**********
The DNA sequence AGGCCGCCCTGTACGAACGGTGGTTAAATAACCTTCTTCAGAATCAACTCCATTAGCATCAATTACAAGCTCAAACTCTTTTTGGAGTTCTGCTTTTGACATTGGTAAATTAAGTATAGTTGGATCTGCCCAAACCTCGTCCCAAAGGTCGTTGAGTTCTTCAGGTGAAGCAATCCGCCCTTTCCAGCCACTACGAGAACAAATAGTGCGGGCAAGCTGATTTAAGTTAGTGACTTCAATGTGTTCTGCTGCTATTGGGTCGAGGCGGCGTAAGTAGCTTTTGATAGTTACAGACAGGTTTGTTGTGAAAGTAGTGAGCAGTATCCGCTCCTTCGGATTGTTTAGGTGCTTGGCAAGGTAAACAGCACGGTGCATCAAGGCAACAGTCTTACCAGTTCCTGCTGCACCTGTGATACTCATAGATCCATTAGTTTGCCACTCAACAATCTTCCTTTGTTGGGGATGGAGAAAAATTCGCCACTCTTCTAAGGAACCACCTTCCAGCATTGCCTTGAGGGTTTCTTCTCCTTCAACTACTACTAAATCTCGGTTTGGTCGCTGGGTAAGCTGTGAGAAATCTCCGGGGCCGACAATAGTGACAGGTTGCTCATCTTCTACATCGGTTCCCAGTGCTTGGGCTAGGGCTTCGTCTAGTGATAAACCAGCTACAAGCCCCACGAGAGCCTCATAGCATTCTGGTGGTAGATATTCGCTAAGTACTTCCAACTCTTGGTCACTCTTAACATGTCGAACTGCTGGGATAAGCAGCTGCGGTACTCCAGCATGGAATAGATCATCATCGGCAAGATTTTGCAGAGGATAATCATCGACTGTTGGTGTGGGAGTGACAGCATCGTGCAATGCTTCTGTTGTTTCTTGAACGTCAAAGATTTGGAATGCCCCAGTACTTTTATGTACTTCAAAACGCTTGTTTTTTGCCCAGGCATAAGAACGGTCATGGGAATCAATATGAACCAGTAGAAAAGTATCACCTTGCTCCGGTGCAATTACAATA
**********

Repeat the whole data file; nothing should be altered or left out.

The DNA sequence AGGCCGCCCTGTACGAACGGTGGTTAAATAACCTTCTTCAGAATCAACTCCATTAGCATCAATTACAAGCTCAAACTCTTTTTGGAGTTCTGCTTTTGACATTGGTAAATTAAGTATAGTTGGATCTGCCCAAACCTCGTCCCAAAGGTCGTTGAGTTCTTCAGGTGAAGCAATCCGCCCTTTCCAGCCACTACGAGAACAAATAGTGCGGGCAAGCTGATTTAAGTTAGTGACTTCAATGTGTTCTGCTGCTATTGGGTCGAGGCGGCGTAAGTAGCTTTTGATAGTTACAGACAGGTTTGTTGTGAAAGTAGTGAGCAGTATCCGCTCCTTCGGATTGTTTAGGTGCTTGGCAAGGTAAACAGCACGGTGCATCAAGGCAACAGTCTTACCAGTTCCTGCTGCACCTGTGATACTCATAGATCCATTAGTTTGCCACTCAACAATCTTCCTTTGTTGGGGATGGAGAAAAATTCGCCACTCTTCTAAGGAACCACCTTCCAGCATTGCCTTGAGGGTTTCTTCTCCTTCAACTACTACTAAATCTCGGTTTGGTCGCTGGGTAAGCTGTGAGAAATCTCCGGGGCCGACAATAGTGACAGGTTGCTCATCTTCTACATCGGTTCCCAGTGCTTGGGCTAGGGCTTCGTCTAGTGATAAACCAGCTACAAGCCCCACGAGAGCCTCATAGCATTCTGGTGGTAGATATTCGCTAAGTACTTCCAACTCTTGGTCACTCTTAACATGTCGAACTGCTGGGATAAGCAGCTGCGGTACTCCAGCATGGAATAGATCATCATCGGCAAGATTTTGCAGAGGATAATCATCGACTGTTGGTGTGGGAGTGACAGCATCGTGCAATGCTTCTGTTGTTTCTTGAACGTCAAAGATTTGGAATGCCCCAGTACTTTTATGTACTTCAAAACGCTTGTTTTTTGCCCAGGCATAAGAACGGTCATGGGAATCAATATGAACCAGTAGAAAAGTATCACCTTGCTCCGGTGCAATTACAATA